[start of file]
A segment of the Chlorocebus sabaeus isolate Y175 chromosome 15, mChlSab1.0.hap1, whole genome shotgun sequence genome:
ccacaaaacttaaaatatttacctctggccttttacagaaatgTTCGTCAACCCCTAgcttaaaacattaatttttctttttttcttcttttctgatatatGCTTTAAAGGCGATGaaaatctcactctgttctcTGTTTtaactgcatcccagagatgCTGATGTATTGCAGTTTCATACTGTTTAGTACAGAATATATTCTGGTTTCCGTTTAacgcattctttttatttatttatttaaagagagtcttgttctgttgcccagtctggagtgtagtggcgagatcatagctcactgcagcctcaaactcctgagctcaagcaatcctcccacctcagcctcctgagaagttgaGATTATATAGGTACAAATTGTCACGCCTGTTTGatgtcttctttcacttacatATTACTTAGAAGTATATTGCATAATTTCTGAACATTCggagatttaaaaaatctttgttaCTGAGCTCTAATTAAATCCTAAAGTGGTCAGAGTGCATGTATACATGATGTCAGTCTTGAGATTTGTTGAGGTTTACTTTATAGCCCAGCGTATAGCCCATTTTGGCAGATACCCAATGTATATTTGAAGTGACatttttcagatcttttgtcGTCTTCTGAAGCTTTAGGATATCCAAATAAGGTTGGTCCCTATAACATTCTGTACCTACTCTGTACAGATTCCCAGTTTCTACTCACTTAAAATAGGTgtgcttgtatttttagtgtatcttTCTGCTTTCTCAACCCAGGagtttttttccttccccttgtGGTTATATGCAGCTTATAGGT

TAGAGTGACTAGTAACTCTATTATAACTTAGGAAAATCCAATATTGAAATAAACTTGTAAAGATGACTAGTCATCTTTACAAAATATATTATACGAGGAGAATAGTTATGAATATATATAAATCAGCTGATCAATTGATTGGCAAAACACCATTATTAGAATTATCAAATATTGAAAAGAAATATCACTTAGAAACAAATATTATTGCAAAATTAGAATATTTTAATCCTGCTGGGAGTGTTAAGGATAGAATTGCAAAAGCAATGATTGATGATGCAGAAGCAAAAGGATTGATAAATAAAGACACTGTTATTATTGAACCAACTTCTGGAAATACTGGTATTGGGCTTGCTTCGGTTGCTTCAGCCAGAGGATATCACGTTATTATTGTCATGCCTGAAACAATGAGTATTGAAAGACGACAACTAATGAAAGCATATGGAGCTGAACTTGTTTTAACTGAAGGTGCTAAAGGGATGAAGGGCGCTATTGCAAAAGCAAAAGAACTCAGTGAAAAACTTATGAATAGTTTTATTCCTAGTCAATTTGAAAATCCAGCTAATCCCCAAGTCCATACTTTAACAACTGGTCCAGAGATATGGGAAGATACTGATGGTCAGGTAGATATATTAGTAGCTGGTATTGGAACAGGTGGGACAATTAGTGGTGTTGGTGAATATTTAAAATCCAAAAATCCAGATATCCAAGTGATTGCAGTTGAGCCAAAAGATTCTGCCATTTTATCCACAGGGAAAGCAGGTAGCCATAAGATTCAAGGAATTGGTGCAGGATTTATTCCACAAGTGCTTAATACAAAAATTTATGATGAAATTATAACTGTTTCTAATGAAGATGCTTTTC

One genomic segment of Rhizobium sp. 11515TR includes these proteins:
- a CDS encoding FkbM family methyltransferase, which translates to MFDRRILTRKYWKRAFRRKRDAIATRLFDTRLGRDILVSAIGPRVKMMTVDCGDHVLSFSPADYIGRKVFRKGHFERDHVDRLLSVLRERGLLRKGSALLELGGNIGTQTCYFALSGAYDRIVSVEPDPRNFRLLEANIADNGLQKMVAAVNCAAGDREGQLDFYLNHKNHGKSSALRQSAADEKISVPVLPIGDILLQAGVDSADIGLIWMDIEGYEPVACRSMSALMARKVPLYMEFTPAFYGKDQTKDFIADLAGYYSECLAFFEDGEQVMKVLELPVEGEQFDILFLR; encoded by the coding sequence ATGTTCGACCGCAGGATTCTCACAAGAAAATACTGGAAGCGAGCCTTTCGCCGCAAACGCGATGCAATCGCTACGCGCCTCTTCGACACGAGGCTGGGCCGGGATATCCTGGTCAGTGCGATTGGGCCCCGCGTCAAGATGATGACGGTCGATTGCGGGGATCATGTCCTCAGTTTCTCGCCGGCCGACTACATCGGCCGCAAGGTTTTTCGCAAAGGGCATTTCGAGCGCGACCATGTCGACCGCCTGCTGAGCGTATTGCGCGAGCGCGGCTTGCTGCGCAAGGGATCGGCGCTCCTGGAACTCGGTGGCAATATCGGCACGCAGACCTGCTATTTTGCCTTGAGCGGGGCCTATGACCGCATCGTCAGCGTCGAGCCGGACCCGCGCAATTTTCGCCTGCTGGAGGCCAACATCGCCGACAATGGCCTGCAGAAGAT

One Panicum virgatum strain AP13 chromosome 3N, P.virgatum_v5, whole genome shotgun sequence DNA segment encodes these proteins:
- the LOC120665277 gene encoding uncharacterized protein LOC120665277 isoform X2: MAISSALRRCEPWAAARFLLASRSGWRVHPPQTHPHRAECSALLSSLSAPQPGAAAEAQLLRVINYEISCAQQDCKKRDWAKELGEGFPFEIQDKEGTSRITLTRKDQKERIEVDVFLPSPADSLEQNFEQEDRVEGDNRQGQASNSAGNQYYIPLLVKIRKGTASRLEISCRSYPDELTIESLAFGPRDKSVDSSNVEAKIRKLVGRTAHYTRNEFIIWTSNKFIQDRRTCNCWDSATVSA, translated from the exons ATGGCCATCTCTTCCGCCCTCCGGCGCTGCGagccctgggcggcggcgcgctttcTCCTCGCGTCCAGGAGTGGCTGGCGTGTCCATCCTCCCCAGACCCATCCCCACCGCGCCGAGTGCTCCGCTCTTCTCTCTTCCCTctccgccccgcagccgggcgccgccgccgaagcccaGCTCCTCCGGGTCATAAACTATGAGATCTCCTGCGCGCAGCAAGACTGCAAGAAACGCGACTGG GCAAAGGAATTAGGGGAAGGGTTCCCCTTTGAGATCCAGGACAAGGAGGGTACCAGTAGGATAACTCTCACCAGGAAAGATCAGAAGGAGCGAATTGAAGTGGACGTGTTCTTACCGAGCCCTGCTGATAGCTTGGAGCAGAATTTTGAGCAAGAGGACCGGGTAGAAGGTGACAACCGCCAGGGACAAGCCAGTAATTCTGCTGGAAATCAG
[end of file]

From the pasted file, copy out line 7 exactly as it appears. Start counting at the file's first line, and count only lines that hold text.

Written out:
- the LOC120665277 gene encoding uncharacterized protein LOC120665277 isoform X2: MAISSALRRCEPWAAARFLLASRSGWRVHPPQTHPHRAECSALLSSLSAPQPGAAAEAQLLRVINYEISCAQQDCKKRDWAKELGEGFPFEIQDKEGTSRITLTRKDQKERIEVDVFLPSPADSLEQNFEQEDRVEGDNRQGQASNSAGNQYYIPLLVKIRKGTASRLEISCRSYPDELTIESLAFGPRDKSVDSSNVEAKIRKLVGRTAHYTRNEFIIWTSNKFIQDRRTCNCWDSATVSA, translated from the exons ATGGCCATCTCTTCCGCCCTCCGGCGCTGCGagccctgggcggcggcgcgctttcTCCTCGCGTCCAGGAGTGGCTGGCGTGTCCATCCTCCCCAGACCCATCCCCACCGCGCCGAGTGCTCCGCTCTTCTCTCTTCCCTctccgccccgcagccgggcgccgccgccgaagcccaGCTCCTCCGGGTCATAAACTATGAGATCTCCTGCGCGCAGCAAGACTGCAAGAAACGCGACTGG GCAAAGGAATTAGGGGAAGGGTTCCCCTTTGAGATCCAGGACAAGGAGGGTACCAGTAGGATAACTCTCACCAGGAAAGATCAGAAGGAGCGAATTGAAGTGGACGTGTTCTTACCGAGCCCTGCTGATAGCTTGGAGCAGAATTTTGAGCAAGAGGACCGGGTAGAAGGTGACAACCGCCAGGGACAAGCCAGTAATTCTGCTGGAAATCAG